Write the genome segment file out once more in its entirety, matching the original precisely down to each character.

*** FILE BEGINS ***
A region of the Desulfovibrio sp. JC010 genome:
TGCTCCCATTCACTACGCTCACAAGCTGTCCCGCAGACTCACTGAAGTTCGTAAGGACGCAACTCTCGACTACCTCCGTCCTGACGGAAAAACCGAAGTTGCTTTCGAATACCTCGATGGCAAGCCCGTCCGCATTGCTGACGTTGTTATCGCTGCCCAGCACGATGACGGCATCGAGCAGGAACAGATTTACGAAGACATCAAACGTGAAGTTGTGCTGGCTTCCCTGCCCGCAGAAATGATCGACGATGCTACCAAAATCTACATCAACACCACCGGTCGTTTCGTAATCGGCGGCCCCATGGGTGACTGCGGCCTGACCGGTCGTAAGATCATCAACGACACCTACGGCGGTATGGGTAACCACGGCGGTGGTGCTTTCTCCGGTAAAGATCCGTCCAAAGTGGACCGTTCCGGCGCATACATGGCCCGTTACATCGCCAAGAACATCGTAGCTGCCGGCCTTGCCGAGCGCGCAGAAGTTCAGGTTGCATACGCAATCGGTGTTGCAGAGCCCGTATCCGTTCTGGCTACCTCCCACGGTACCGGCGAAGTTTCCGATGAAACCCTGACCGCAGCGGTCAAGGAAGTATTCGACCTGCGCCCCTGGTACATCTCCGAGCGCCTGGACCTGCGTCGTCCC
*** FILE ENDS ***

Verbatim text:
A region of the Desulfovibrio sp. JC010 genome:
TGCTCCCATTCACTACGCTCACAAGCTGTCCCGCAGACTCACTGAAGTTCGTAAGGACGCAACTCTCGACTACCTCCGTCCTGACGGAAAAACCGAAGTTGCTTTCGAATACCTCGATGGCAAGCCCGTCCGCATTGCTGACGTTGTTATCGCTGCCCAGCACGATGACGGCATCGAGCAGGAACAGATTTACGAAGACATCAAACGTGAAGTTGTGCTGGCTTCCCTGCCCGCAGAAATGATCGACGATGCTACCAAAATCTACATCAACACCACCGGTCGTTTCGTAATCGGCGGCCCCATGGGTGACTGCGGCCTGACCGGTCGTAAGATCATCAACGACACCTACGGCGGTATGGGTAACCACGGCGGTGGTGCTTTCTCCGGTAAAGATCCGTCCAAAGTGGACCGTTCCGGCGCATACATGGCCCGTTACATCGCCAAGAACATCGTAGCTGCCGGCCTTGCCGAGCGCGCAGAAGTTCAGGTTGCATACGCAATCGGTGTTGCAGAGCCCGTATCCGTTCTGGCTACCTCCCACGGTACCGGCGAAGTTTCCGATGAAACCCTGACCGCAGCGGTCAAGGAAGTATTCGACCTGCGCCCCTGGTACATCTCCGAGCGCCTGGACCTGCGTCGTCCC